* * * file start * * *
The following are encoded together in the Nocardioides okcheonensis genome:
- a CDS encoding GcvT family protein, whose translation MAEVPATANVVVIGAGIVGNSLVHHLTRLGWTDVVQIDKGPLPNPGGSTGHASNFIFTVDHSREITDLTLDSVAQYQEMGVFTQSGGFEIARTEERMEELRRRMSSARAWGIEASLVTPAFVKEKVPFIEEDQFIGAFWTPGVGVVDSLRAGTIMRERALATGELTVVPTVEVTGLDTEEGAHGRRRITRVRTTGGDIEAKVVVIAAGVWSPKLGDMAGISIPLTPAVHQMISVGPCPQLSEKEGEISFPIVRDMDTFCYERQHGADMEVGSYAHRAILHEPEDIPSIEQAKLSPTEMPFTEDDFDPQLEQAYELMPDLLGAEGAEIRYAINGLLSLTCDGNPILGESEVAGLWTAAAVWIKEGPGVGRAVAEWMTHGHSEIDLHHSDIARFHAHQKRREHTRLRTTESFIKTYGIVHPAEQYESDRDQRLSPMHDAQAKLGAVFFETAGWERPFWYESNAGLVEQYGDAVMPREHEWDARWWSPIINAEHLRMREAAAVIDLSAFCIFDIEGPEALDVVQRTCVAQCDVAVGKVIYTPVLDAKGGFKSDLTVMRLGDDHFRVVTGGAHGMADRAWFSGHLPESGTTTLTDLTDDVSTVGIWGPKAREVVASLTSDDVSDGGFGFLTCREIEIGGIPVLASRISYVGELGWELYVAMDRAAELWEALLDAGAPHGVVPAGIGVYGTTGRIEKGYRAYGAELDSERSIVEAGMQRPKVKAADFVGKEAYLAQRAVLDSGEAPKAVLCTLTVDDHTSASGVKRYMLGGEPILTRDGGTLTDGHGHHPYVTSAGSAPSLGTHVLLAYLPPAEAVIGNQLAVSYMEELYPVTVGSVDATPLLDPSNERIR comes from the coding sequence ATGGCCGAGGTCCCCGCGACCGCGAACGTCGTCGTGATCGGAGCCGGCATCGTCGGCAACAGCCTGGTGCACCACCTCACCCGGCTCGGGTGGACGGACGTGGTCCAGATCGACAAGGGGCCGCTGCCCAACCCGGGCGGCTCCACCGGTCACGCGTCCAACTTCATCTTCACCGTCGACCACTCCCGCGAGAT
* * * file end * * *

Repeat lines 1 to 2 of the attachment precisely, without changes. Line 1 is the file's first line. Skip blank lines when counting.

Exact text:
The following are encoded together in the Nocardioides okcheonensis genome:
- a CDS encoding GcvT family protein, whose translation MAEVPATANVVVIGAGIVGNSLVHHLTRLGWTDVVQIDKGPLPNPGGSTGHASNFIFTVDHSREITDLTLDSVAQYQEMGVFTQSGGFEIARTEERMEELRRRMSSARAWGIEASLVTPAFVKEKVPFIEEDQFIGAFWTPGVGVVDSLRAGTIMRERALATGELTVVPTVEVTGLDTEEGAHGRRRITRVRTTGGDIEAKVVVIAAGVWSPKLGDMAGISIPLTPAVHQMISVGPCPQLSEKEGEISFPIVRDMDTFCYERQHGADMEVGSYAHRAILHEPEDIPSIEQAKLSPTEMPFTEDDFDPQLEQAYELMPDLLGAEGAEIRYAINGLLSLTCDGNPILGESEVAGLWTAAAVWIKEGPGVGRAVAEWMTHGHSEIDLHHSDIARFHAHQKRREHTRLRTTESFIKTYGIVHPAEQYESDRDQRLSPMHDAQAKLGAVFFETAGWERPFWYESNAGLVEQYGDAVMPREHEWDARWWSPIINAEHLRMREAAAVIDLSAFCIFDIEGPEALDVVQRTCVAQCDVAVGKVIYTPVLDAKGGFKSDLTVMRLGDDHFRVVTGGAHGMADRAWFSGHLPESGTTTLTDLTDDVSTVGIWGPKAREVVASLTSDDVSDGGFGFLTCREIEIGGIPVLASRISYVGELGWELYVAMDRAAELWEALLDAGAPHGVVPAGIGVYGTTGRIEKGYRAYGAELDSERSIVEAGMQRPKVKAADFVGKEAYLAQRAVLDSGEAPKAVLCTLTVDDHTSASGVKRYMLGGEPILTRDGGTLTDGHGHHPYVTSAGSAPSLGTHVLLAYLPPAEAVIGNQLAVSYMEELYPVTVGSVDATPLLDPSNERIR comes from the coding sequence ATGGCCGAGGTCCCCGCGACCGCGAACGTCGTCGTGATCGGAGCCGGCATCGTCGGCAACAGCCTGGTGCACCACCTCACCCGGCTCGGGTGGACGGACGTGGTCCAGATCGACAAGGGGCCGCTGCCCAACCCGGGCGGCTCCACCGGTCACGCGTCCAACTTCATCTTCACCGTCGACCACTCCCGCGAGAT